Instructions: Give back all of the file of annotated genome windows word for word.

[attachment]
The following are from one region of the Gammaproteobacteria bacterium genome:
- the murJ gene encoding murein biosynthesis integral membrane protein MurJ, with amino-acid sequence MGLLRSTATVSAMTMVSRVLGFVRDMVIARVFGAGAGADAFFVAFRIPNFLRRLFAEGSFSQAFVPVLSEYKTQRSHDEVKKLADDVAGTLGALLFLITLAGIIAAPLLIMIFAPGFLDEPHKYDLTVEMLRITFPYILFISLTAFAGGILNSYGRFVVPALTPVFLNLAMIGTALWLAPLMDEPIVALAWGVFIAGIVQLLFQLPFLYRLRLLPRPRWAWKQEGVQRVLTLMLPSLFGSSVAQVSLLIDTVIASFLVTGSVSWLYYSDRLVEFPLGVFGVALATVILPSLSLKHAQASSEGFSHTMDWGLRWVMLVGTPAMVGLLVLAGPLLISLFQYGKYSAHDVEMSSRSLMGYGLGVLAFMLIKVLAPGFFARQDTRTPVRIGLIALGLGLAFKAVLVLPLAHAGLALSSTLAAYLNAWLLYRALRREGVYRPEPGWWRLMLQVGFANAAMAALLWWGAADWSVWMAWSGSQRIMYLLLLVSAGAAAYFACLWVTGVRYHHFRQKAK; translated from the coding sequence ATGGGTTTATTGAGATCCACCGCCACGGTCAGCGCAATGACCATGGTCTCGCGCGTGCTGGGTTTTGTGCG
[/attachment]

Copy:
The following are from one region of the Gammaproteobacteria bacterium genome:
- the murJ gene encoding murein biosynthesis integral membrane protein MurJ, with amino-acid sequence MGLLRSTATVSAMTMVSRVLGFVRDMVIARVFGAGAGADAFFVAFRIPNFLRRLFAEGSFSQAFVPVLSEYKTQRSHDEVKKLADDVAGTLGALLFLITLAGIIAAPLLIMIFAPGFLDEPHKYDLTVEMLRITFPYILFISLTAFAGGILNSYGRFVVPALTPVFLNLAMIGTALWLAPLMDEPIVALAWGVFIAGIVQLLFQLPFLYRLRLLPRPRWAWKQEGVQRVLTLMLPSLFGSSVAQVSLLIDTVIASFLVTGSVSWLYYSDRLVEFPLGVFGVALATVILPSLSLKHAQASSEGFSHTMDWGLRWVMLVGTPAMVGLLVLAGPLLISLFQYGKYSAHDVEMSSRSLMGYGLGVLAFMLIKVLAPGFFARQDTRTPVRIGLIALGLGLAFKAVLVLPLAHAGLALSSTLAAYLNAWLLYRALRREGVYRPEPGWWRLMLQVGFANAAMAALLWWGAADWSVWMAWSGSQRIMYLLLLVSAGAAAYFACLWVTGVRYHHFRQKAK; translated from the coding sequence ATGGGTTTATTGAGATCCACCGCCACGGTCAGCGCAATGACCATGGTCTCGCGCGTGCTGGGTTTTGTGCG